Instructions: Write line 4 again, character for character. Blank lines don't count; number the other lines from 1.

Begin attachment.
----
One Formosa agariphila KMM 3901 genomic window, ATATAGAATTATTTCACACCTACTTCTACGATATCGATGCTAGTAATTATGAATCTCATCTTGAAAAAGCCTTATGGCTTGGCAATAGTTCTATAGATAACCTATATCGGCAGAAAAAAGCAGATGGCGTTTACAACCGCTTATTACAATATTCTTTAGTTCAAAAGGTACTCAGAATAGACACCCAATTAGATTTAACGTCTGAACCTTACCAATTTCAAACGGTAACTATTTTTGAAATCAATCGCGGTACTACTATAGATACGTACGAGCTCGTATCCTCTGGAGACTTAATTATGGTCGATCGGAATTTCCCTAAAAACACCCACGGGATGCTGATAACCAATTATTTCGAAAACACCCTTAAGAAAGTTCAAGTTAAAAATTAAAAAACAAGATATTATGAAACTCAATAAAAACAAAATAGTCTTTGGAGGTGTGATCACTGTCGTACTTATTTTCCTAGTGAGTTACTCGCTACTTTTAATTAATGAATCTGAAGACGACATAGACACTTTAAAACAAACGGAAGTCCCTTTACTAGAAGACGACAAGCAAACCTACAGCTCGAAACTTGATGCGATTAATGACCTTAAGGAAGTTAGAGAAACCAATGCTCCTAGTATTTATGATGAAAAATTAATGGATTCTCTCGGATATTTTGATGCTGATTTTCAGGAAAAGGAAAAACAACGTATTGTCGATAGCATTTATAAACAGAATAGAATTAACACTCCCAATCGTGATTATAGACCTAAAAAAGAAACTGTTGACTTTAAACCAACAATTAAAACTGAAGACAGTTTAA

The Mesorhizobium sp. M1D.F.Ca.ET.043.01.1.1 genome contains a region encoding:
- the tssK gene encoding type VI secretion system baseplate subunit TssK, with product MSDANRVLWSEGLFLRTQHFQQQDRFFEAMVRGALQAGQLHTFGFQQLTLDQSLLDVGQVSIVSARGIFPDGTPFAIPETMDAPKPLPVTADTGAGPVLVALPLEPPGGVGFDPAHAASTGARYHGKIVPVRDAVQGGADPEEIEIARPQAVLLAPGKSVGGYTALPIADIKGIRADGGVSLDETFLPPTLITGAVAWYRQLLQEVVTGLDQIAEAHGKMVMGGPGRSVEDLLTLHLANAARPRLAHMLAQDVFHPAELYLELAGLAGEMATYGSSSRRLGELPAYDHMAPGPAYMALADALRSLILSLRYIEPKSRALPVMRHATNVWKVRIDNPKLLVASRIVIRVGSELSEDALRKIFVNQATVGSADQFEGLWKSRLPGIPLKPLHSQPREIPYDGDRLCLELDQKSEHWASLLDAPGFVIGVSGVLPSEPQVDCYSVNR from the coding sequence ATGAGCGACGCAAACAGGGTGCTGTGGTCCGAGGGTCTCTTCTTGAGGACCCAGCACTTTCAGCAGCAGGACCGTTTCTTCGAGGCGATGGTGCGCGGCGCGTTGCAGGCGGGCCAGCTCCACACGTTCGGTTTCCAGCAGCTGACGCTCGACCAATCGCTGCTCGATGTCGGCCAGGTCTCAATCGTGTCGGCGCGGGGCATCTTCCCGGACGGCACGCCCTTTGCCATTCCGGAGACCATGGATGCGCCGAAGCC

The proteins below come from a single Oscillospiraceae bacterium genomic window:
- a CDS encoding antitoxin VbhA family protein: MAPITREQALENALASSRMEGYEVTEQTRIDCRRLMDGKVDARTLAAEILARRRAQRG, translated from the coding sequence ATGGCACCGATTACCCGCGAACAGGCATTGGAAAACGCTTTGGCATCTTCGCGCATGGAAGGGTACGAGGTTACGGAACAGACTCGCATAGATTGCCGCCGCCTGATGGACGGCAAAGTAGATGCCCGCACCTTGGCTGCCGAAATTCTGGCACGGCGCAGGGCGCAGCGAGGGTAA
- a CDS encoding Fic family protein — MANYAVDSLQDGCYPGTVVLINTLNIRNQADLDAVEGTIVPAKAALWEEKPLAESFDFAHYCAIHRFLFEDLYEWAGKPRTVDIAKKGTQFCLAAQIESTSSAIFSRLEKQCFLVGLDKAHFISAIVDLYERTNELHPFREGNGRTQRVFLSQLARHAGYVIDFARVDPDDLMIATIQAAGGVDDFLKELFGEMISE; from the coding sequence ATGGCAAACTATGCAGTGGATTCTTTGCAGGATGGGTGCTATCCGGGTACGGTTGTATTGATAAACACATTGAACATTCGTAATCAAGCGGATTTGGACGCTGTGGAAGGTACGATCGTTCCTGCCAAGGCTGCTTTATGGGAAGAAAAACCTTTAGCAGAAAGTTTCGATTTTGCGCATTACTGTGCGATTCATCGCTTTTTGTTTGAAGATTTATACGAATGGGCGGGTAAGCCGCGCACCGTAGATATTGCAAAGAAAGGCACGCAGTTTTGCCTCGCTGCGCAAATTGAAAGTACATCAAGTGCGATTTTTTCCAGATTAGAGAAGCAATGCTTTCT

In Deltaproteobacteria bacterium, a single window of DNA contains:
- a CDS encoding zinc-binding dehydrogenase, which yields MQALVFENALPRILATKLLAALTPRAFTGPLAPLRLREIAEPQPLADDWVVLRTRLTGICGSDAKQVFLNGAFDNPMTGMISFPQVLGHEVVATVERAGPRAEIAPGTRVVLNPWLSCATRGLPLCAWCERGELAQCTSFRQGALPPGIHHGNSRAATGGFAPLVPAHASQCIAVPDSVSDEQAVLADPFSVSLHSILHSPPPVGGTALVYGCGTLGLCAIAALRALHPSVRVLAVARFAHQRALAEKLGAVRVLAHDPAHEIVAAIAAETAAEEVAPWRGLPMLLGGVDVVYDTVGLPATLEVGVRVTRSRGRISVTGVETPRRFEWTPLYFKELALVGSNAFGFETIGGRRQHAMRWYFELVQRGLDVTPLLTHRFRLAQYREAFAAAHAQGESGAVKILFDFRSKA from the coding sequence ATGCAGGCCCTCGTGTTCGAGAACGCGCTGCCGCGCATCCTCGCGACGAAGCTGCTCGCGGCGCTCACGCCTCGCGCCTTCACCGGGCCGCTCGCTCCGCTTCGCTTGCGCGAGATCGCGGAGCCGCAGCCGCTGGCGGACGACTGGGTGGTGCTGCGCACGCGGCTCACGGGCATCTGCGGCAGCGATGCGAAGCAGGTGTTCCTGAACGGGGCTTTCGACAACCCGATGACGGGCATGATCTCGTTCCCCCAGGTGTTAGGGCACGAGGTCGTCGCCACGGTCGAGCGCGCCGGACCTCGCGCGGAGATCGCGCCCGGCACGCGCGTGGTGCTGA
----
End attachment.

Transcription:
The proteins below come from a single Oscillospiraceae bacterium genomic window: